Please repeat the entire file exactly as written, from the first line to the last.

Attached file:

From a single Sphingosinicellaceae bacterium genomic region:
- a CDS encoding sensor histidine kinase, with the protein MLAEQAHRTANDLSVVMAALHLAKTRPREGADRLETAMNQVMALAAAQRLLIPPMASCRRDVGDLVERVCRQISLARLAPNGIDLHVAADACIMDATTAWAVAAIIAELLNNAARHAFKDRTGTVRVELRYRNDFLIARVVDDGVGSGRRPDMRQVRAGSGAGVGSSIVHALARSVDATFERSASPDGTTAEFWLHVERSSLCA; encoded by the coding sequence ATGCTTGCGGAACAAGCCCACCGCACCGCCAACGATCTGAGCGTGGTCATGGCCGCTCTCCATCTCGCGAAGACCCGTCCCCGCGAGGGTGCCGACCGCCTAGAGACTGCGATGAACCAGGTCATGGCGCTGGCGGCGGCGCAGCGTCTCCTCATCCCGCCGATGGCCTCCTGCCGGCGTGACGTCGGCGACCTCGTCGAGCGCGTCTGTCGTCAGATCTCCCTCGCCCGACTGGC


From a single Sphingosinicellaceae bacterium genomic region:
- a CDS encoding sensor histidine kinase, with the protein MLAEQAHRTANDLSVVMAALHLAKTRPREGADRLETAMNQVMALAAAQRLLIPPMASCRRDVGDLVERVCRQISLARLAPNGIDLHVAADACIMDATTAWAVAAIIAELLNNAARHAFKDRTGTVRVELRYRNDFLIARVVDDGVGSGRRPDMRQVRAGSGAGVGSSIVHALARSVDATFERSASPDGTTAEFWLHVERSSLCA; encoded by the coding sequence ATGCTTGCGGAACAAGCCCACCGCACCGCCAACGATCTGAGCGTGGTCATGGCCGCTCTCCATCTCGCGAAGACCCGTCCCCGCGAGGGTGCCGACCGCCTAGAGACTGCGATGAACCAGGTCATGGCGCTGGCGGCGGCGCAGCGTCTCCTCATCCCGCCGATGGCCTCCTGCCGGCGTGACGTCGGCGACCTCGTCGAGCGCGTCTGTCGTCAGATCTCCCTCGCCCGACTGGC